2016 was the first full year that Pedal Fort Collins has been around. In the past year, 7,398 people have viewed the site with a full 77.6% of them being brand new readers this year. The most read article of all was seen by 2,692 people! and was quoted by other writers as far away as Minneapolis and Toronto (the Chief Planner in the City of Toronto, in fact). Wow!
Here’s a list of the top ten most read articles on Pedal Fort Collins in 2016.
10. Creating a Vibrant Local Economy: Bigger Isn’t Always Better: Part of a larger series on small, local businesses and their value in creating an economically strong, sustainable, and vibrant community, this article focused on how the rise of cars during the 20th century led directly to sprawling urban development patterns, changes in how and where we shop, and repercussions involving how strong or fragile our local economies are.
9. Mason Street Update: Estimated vs. Painted Lane Widths: Although this article mainly focused on restriping changes made to Mason street this year, I also explored the value of paint — even when it puts bicyclists square into the door zone. We have lofty goals as a city about where we’d like to be in terms of bicycle infrastructure, but we’re not there yet. And changes are often incremental and slow. This is one such example where we’re just not there yet, but even problematic changes can still take us one step closer to where we want to be.
8. Street Maintenance — Who Pays?: There are folks that think bicyclists need to be paying into the system in order to pay for streets and other infrastructure. What they don’t realize is that we already are. Our local streets are paid for out of sales tax, not gas taxes nor registration fees. So everyone that shops in Fort Collins, whether they walk, bike, take transit or drive a car, pays for the roads that mostly only car drivers are using. Think it’s the bicyclists that aren’t paying enough? Think again.
7. Double Tap: My Own Personal Pedestrian Awareness Campaign: The day after this article was published, a pedestrian was killed while crossing the street in a crosswalk. Crosswalks are supposed to be pedestrian safety zones, but I regularly see motorists completely ignore crosswalks and pedestrians. So sometimes I like to just make sure they know I’m there.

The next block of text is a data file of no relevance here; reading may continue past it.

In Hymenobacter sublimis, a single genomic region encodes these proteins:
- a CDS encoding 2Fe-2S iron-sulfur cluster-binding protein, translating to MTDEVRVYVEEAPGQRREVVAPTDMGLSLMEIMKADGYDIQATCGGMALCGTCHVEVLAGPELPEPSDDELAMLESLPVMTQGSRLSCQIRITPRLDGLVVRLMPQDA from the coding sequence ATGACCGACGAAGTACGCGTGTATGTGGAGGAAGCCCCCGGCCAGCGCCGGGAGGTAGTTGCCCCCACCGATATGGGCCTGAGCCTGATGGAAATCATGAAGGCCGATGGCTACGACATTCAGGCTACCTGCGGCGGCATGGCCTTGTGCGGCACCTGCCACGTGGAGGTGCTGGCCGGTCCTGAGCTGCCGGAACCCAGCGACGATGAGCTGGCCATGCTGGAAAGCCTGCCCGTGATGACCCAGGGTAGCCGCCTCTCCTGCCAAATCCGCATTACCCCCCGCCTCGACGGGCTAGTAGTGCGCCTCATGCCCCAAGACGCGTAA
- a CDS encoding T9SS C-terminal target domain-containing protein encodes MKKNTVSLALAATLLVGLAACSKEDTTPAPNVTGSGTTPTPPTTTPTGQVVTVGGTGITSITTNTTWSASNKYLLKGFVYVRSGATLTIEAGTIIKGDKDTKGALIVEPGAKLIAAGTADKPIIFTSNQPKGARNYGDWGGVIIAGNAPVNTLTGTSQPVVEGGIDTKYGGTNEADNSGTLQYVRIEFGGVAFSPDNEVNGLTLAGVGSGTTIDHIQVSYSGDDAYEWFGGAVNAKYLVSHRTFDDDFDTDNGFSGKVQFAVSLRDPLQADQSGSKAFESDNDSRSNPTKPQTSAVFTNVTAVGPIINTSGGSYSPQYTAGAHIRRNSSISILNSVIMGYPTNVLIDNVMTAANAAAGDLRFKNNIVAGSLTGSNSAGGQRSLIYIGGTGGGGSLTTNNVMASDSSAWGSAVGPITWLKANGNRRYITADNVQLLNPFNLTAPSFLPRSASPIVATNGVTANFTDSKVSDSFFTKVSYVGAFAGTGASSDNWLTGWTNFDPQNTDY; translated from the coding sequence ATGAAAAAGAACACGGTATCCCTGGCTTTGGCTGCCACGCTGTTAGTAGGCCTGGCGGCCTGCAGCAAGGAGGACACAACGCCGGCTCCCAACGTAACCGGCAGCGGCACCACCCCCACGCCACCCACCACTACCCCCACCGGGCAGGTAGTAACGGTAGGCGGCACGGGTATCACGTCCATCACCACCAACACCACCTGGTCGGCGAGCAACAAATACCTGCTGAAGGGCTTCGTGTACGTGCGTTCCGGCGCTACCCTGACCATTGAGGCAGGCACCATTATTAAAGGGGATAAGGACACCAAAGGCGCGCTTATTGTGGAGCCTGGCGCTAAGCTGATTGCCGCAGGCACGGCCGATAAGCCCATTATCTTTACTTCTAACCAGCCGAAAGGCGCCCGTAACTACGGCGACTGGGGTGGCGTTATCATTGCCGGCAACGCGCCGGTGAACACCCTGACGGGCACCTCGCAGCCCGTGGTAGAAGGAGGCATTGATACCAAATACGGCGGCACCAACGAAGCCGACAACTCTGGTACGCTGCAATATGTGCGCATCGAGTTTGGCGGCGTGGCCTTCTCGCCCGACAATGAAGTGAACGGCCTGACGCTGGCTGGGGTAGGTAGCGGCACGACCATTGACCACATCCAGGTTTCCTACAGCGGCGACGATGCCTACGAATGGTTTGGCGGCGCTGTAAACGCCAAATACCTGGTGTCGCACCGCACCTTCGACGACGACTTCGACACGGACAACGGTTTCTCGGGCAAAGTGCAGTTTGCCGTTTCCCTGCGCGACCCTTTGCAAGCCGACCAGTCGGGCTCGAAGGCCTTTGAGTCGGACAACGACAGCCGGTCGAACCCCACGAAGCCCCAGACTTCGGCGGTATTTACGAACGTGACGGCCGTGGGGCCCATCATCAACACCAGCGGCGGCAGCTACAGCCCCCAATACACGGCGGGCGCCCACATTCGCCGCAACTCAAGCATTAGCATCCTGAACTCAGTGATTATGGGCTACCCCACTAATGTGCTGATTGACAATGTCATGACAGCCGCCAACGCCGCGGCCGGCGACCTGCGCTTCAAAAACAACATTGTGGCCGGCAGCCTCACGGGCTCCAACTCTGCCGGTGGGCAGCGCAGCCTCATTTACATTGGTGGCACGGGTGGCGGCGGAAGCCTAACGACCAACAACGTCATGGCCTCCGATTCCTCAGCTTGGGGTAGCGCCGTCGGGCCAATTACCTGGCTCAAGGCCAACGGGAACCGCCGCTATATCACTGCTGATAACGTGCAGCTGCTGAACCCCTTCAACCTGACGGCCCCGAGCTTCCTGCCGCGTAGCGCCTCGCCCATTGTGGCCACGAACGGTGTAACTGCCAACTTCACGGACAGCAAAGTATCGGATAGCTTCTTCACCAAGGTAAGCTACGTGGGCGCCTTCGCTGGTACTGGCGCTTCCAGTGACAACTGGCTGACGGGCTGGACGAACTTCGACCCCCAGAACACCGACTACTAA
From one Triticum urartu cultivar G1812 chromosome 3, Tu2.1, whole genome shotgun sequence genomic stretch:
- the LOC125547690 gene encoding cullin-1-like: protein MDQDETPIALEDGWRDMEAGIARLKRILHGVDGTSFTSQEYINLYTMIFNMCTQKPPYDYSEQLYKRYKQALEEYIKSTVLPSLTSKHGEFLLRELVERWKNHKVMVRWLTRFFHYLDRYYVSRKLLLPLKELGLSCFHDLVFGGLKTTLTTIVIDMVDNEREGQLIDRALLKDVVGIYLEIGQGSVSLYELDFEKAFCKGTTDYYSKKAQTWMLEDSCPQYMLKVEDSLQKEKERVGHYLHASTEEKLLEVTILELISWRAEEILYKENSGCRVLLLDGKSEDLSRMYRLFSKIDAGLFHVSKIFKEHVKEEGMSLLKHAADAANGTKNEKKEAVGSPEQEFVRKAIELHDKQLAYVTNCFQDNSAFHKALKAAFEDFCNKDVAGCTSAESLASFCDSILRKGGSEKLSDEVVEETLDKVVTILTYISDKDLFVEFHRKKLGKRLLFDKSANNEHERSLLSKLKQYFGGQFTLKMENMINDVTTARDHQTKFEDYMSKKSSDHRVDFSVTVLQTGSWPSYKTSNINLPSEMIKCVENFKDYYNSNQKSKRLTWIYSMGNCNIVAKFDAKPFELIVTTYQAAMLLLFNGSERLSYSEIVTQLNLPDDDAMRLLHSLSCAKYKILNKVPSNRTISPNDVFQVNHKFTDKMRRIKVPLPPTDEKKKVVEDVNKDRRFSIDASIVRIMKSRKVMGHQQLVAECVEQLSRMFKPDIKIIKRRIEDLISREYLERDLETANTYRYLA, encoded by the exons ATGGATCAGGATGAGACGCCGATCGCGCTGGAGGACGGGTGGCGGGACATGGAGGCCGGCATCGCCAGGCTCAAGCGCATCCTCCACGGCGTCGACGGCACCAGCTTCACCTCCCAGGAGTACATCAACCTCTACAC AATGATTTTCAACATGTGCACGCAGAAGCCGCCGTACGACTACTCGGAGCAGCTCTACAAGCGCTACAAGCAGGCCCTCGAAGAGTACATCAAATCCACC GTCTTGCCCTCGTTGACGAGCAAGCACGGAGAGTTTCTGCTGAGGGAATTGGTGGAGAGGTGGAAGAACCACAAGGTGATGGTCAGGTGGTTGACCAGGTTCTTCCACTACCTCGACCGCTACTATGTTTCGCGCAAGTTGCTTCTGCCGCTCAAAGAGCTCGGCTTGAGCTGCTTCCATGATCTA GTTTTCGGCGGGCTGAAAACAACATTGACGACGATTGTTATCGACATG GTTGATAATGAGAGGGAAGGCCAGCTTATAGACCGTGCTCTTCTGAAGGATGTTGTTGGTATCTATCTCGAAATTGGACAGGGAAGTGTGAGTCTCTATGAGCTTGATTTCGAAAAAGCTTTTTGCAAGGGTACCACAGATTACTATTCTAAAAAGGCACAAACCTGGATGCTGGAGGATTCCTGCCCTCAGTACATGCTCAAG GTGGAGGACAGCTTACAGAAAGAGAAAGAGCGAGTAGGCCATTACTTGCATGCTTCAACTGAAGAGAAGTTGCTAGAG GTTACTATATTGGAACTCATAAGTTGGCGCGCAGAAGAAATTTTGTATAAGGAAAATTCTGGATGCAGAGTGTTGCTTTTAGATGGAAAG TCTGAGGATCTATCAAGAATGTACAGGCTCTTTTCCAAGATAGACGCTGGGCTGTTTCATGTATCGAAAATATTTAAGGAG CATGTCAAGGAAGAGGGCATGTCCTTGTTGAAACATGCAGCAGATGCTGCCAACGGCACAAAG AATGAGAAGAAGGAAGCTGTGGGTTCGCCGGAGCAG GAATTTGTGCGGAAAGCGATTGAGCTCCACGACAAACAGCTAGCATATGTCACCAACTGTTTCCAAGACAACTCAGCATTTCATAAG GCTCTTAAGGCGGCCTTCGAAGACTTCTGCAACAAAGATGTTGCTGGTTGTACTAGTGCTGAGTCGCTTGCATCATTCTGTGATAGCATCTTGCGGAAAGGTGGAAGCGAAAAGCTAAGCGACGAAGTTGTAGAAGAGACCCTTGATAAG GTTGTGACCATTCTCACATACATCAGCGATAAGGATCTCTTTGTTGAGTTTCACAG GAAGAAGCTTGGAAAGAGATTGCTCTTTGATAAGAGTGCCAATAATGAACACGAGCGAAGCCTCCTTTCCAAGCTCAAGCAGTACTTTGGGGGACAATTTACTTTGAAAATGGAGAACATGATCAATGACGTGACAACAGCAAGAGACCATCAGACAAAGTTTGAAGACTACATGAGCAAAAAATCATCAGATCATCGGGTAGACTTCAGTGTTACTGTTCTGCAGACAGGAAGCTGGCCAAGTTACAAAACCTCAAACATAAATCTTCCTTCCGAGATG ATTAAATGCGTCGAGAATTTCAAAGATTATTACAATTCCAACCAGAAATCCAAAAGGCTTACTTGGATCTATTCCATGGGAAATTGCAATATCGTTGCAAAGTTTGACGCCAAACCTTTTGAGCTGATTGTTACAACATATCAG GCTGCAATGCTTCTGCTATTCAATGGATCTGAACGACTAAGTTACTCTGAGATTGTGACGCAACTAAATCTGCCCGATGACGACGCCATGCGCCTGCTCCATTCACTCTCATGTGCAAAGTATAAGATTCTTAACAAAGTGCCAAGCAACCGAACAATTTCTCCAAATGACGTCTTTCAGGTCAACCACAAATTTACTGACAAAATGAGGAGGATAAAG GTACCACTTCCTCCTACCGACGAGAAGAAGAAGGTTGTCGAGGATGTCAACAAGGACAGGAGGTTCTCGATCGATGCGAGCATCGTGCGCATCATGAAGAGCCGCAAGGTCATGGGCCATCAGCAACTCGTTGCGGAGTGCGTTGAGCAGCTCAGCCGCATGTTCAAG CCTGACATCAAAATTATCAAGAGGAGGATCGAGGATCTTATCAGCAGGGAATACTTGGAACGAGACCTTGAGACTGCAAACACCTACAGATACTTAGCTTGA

6. New Roundabout Coming to North Fort Collins (Laporte Bypass): This is a big deal on multiple levels. Highway 287 north of Fort Collins (but within the Growth Management Area) is in the process of more than doubling, making it just that much further for pedestrians to cross. But, for the first time this area will also be getting sidewalks and bike lanes. And it comes with a new roundabout. A really, really big one.
5. Creating a Vibrant Local Economy: an Introduction: This is the first in a series on the connection between small local businesses and multi-modal transportation. The two support each other remarkably well.
4. The Remington Bikeway: We got our first signed bikeway this year. This is the beginning of a network of routes for bicyclists getting around town… from anywhere to anywhere.
3. Fort Collins’ Parking Problem: We give a stunning amount of land over to cars. And the really crazy things is that it’s not necessarily land that will be holding a car. We set aside land just to be available in case a car ever, one day, might happen to be parked upon it. Much of this parking is completely empty most of the time. And guess who’s paying for this massive waste of land use? All of us, whether we drive a car or not.
2. Imagine a whole new City Park – one that’s more bike & ped friendly: The City is looking at an extensive makeover to City Park. And guess who showed up to the meeting? Not you. (It was one of the worst attended City meetings I’ve ever been to. And yet the park is an important transportation route for bicyclists heading both north-south as well as east-west.) It’s meetings like this that the bicycle and pedestrian community needs to make sure we’re involved in.
1. Which road users make the greatest demands on our tax dollars?: And here it is, the most widely read Pedal Fort Collins article in 2016. There’s a pervasive argument that if bicyclists are going to be using the roads, then they should be paying into the system. The fallacy in that argument is not only that bicyclists already are paying into the system, but they’re also probably paying a lot more than they’re costing the taxpayers. This article took a look at exactly how much damage a bicyclist does to a street compared to a car or a truck. The conclusion? Not much. In fact,… very, very not much.
It’s been a great year! I’m looking forward to many more great conversations in 2017. If there’s a topic you’re particularly keen on me covering in the upcoming year, just let me know in the comments below.